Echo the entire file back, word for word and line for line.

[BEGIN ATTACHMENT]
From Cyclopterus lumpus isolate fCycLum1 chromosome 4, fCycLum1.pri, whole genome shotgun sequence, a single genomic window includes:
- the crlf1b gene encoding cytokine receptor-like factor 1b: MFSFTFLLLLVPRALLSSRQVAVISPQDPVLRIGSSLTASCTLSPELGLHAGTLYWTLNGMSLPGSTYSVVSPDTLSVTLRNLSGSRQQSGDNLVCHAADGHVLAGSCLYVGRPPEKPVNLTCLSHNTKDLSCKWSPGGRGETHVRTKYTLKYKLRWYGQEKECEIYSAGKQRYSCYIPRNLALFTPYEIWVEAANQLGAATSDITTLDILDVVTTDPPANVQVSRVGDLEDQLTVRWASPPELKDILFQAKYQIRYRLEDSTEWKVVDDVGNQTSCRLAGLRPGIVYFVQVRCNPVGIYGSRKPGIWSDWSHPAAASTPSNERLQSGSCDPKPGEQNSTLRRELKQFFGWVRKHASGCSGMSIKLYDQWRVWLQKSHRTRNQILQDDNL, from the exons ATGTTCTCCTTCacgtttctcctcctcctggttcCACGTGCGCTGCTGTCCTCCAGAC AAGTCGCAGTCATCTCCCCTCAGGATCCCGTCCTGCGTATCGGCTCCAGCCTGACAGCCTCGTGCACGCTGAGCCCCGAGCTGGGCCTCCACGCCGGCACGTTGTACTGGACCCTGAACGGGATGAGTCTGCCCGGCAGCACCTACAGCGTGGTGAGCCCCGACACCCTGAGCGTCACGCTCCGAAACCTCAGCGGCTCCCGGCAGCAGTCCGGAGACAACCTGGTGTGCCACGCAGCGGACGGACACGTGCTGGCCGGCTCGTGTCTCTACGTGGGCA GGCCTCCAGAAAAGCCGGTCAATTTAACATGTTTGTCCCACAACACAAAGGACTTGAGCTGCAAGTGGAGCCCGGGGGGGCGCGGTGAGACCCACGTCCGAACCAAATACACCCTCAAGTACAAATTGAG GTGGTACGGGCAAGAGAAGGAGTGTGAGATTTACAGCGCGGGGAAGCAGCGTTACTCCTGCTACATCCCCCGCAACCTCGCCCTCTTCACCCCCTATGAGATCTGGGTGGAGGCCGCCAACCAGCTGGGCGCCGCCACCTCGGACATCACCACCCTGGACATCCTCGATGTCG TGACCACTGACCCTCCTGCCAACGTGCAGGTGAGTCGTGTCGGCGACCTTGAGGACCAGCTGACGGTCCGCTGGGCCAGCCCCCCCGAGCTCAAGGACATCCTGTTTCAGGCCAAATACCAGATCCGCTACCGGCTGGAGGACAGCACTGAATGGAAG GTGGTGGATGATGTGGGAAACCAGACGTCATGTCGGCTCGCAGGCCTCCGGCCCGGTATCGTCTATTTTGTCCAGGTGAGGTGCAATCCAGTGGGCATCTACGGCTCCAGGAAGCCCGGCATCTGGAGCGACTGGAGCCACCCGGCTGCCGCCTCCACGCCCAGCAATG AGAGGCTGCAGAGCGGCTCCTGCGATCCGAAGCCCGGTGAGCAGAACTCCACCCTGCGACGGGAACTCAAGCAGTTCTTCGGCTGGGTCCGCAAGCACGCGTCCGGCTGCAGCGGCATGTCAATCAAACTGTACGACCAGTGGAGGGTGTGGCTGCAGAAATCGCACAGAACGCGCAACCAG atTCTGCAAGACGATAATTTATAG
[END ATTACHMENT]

From Cyclopterus lumpus isolate fCycLum1 chromosome 4, fCycLum1.pri, whole genome shotgun sequence, a single genomic window includes:
- the crlf1b gene encoding cytokine receptor-like factor 1b: MFSFTFLLLLVPRALLSSRQVAVISPQDPVLRIGSSLTASCTLSPELGLHAGTLYWTLNGMSLPGSTYSVVSPDTLSVTLRNLSGSRQQSGDNLVCHAADGHVLAGSCLYVGRPPEKPVNLTCLSHNTKDLSCKWSPGGRGETHVRTKYTLKYKLRWYGQEKECEIYSAGKQRYSCYIPRNLALFTPYEIWVEAANQLGAATSDITTLDILDVVTTDPPANVQVSRVGDLEDQLTVRWASPPELKDILFQAKYQIRYRLEDSTEWKVVDDVGNQTSCRLAGLRPGIVYFVQVRCNPVGIYGSRKPGIWSDWSHPAAASTPSNERLQSGSCDPKPGEQNSTLRRELKQFFGWVRKHASGCSGMSIKLYDQWRVWLQKSHRTRNQILQDDNL, from the exons ATGTTCTCCTTCacgtttctcctcctcctggttcCACGTGCGCTGCTGTCCTCCAGAC AAGTCGCAGTCATCTCCCCTCAGGATCCCGTCCTGCGTATCGGCTCCAGCCTGACAGCCTCGTGCACGCTGAGCCCCGAGCTGGGCCTCCACGCCGGCACGTTGTACTGGACCCTGAACGGGATGAGTCTGCCCGGCAGCACCTACAGCGTGGTGAGCCCCGACACCCTGAGCGTCACGCTCCGAAACCTCAGCGGCTCCCGGCAGCAGTCCGGAGACAACCTGGTGTGCCACGCAGCGGACGGACACGTGCTGGCCGGCTCGTGTCTCTACGTGGGCA GGCCTCCAGAAAAGCCGGTCAATTTAACATGTTTGTCCCACAACACAAAGGACTTGAGCTGCAAGTGGAGCCCGGGGGGGCGCGGTGAGACCCACGTCCGAACCAAATACACCCTCAAGTACAAATTGAG GTGGTACGGGCAAGAGAAGGAGTGTGAGATTTACAGCGCGGGGAAGCAGCGTTACTCCTGCTACATCCCCCGCAACCTCGCCCTCTTCACCCCCTATGAGATCTGGGTGGAGGCCGCCAACCAGCTGGGCGCCGCCACCTCGGACATCACCACCCTGGACATCCTCGATGTCG TGACCACTGACCCTCCTGCCAACGTGCAGGTGAGTCGTGTCGGCGACCTTGAGGACCAGCTGACGGTCCGCTGGGCCAGCCCCCCCGAGCTCAAGGACATCCTGTTTCAGGCCAAATACCAGATCCGCTACCGGCTGGAGGACAGCACTGAATGGAAG GTGGTGGATGATGTGGGAAACCAGACGTCATGTCGGCTCGCAGGCCTCCGGCCCGGTATCGTCTATTTTGTCCAGGTGAGGTGCAATCCAGTGGGCATCTACGGCTCCAGGAAGCCCGGCATCTGGAGCGACTGGAGCCACCCGGCTGCCGCCTCCACGCCCAGCAATG AGAGGCTGCAGAGCGGCTCCTGCGATCCGAAGCCCGGTGAGCAGAACTCCACCCTGCGACGGGAACTCAAGCAGTTCTTCGGCTGGGTCCGCAAGCACGCGTCCGGCTGCAGCGGCATGTCAATCAAACTGTACGACCAGTGGAGGGTGTGGCTGCAGAAATCGCACAGAACGCGCAACCAG atTCTGCAAGACGATAATTTATAG